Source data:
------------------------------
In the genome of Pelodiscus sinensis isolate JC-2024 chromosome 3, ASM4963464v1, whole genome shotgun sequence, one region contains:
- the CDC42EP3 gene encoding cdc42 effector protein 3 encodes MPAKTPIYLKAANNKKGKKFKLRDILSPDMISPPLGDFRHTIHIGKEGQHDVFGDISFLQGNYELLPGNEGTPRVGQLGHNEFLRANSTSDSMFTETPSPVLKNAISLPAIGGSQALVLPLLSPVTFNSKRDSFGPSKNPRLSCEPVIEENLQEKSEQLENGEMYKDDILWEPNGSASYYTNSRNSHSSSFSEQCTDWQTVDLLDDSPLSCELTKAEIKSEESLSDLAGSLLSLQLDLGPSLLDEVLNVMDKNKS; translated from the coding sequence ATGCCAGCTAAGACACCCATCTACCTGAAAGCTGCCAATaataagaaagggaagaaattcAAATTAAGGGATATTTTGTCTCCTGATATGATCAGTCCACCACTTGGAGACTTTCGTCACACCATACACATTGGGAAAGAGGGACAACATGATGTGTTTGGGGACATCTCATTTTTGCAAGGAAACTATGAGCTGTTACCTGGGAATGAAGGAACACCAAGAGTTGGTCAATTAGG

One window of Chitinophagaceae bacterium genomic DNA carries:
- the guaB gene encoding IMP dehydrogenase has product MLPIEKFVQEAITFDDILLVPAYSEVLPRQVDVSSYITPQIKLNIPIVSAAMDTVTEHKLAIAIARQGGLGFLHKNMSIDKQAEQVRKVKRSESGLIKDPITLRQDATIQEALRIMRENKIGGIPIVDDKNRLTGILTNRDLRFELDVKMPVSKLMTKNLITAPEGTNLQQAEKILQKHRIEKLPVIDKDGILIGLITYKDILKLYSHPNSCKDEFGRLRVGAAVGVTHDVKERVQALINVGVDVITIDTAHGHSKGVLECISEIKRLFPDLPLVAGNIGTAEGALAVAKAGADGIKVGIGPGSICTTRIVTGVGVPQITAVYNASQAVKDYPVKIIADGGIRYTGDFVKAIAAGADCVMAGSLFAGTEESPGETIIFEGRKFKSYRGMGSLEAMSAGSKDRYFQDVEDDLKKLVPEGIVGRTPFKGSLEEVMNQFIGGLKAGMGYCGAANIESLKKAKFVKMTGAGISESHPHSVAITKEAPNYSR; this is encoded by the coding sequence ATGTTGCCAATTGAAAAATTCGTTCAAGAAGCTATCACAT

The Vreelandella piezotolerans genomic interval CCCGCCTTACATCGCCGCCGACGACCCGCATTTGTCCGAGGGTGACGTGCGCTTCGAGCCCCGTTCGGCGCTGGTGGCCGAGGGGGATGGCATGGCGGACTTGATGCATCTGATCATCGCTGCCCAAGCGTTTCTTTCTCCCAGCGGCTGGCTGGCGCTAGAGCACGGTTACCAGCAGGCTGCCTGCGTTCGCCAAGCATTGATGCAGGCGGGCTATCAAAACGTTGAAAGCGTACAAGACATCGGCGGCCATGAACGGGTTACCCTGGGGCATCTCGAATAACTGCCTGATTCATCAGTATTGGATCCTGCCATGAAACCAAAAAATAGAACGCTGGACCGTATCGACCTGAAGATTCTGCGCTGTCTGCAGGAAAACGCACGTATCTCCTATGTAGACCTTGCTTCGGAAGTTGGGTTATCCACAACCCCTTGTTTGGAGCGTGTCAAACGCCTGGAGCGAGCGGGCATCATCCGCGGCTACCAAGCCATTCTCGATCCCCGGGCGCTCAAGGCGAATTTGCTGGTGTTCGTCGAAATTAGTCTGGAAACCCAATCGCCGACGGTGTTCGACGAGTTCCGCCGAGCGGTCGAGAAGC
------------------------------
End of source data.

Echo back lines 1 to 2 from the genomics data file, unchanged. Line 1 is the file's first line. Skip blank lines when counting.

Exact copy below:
In the genome of Pelodiscus sinensis isolate JC-2024 chromosome 3, ASM4963464v1, whole genome shotgun sequence, one region contains:
- the CDC42EP3 gene encoding cdc42 effector protein 3 encodes MPAKTPIYLKAANNKKGKKFKLRDILSPDMISPPLGDFRHTIHIGKEGQHDVFGDISFLQGNYELLPGNEGTPRVGQLGHNEFLRANSTSDSMFTETPSPVLKNAISLPAIGGSQALVLPLLSPVTFNSKRDSFGPSKNPRLSCEPVIEENLQEKSEQLENGEMYKDDILWEPNGSASYYTNSRNSHSSSFSEQCTDWQTVDLLDDSPLSCELTKAEIKSEESLSDLAGSLLSLQLDLGPSLLDEVLNVMDKNKS; translated from the coding sequence ATGCCAGCTAAGACACCCATCTACCTGAAAGCTGCCAATaataagaaagggaagaaattcAAATTAAGGGATATTTTGTCTCCTGATATGATCAGTCCACCACTTGGAGACTTTCGTCACACCATACACATTGGGAAAGAGGGACAACATGATGTGTTTGGGGACATCTCATTTTTGCAAGGAAACTATGAGCTGTTACCTGGGAATGAAGGAACACCAAGAGTTGGTCAATTAGG